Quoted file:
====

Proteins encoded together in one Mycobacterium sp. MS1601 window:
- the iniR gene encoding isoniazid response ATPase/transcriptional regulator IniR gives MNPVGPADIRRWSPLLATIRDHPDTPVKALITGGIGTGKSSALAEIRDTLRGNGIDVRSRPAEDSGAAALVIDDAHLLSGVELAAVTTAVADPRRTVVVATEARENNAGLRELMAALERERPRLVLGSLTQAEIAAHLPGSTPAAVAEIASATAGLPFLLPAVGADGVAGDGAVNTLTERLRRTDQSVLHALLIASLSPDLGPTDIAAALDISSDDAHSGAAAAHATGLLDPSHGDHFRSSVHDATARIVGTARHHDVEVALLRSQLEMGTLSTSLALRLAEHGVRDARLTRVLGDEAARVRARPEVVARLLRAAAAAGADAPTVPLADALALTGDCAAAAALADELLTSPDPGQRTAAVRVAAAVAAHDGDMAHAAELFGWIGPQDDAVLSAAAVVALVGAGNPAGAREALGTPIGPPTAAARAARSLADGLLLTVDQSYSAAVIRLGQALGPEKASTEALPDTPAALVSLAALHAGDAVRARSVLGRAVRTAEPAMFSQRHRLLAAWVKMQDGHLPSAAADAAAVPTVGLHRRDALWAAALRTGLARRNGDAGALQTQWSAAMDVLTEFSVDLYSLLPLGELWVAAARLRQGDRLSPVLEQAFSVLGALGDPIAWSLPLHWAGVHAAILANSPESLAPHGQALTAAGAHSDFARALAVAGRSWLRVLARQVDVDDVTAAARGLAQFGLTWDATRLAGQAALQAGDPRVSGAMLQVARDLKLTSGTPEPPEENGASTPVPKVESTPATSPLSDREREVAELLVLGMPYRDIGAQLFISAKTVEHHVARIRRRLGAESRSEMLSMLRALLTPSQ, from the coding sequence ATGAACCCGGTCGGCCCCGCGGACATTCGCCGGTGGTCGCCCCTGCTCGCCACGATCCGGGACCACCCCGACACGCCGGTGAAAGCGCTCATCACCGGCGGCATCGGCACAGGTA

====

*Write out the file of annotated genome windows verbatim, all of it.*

Proteins encoded together in one Mycobacterium sp. MS1601 window:
- the iniR gene encoding isoniazid response ATPase/transcriptional regulator IniR gives MNPVGPADIRRWSPLLATIRDHPDTPVKALITGGIGTGKSSALAEIRDTLRGNGIDVRSRPAEDSGAAALVIDDAHLLSGVELAAVTTAVADPRRTVVVATEARENNAGLRELMAALERERPRLVLGSLTQAEIAAHLPGSTPAAVAEIASATAGLPFLLPAVGADGVAGDGAVNTLTERLRRTDQSVLHALLIASLSPDLGPTDIAAALDISSDDAHSGAAAAHATGLLDPSHGDHFRSSVHDATARIVGTARHHDVEVALLRSQLEMGTLSTSLALRLAEHGVRDARLTRVLGDEAARVRARPEVVARLLRAAAAAGADAPTVPLADALALTGDCAAAAALADELLTSPDPGQRTAAVRVAAAVAAHDGDMAHAAELFGWIGPQDDAVLSAAAVVALVGAGNPAGAREALGTPIGPPTAAARAARSLADGLLLTVDQSYSAAVIRLGQALGPEKASTEALPDTPAALVSLAALHAGDAVRARSVLGRAVRTAEPAMFSQRHRLLAAWVKMQDGHLPSAAADAAAVPTVGLHRRDALWAAALRTGLARRNGDAGALQTQWSAAMDVLTEFSVDLYSLLPLGELWVAAARLRQGDRLSPVLEQAFSVLGALGDPIAWSLPLHWAGVHAAILANSPESLAPHGQALTAAGAHSDFARALAVAGRSWLRVLARQVDVDDVTAAARGLAQFGLTWDATRLAGQAALQAGDPRVSGAMLQVARDLKLTSGTPEPPEENGASTPVPKVESTPATSPLSDREREVAELLVLGMPYRDIGAQLFISAKTVEHHVARIRRRLGAESRSEMLSMLRALLTPSQ, from the coding sequence ATGAACCCGGTCGGCCCCGCGGACATTCGCCGGTGGTCGCCCCTGCTCGCCACGATCCGGGACCACCCCGACACGCCGGTGAAAGCGCTCATCACCGGCGGCATCGGCACAGGTA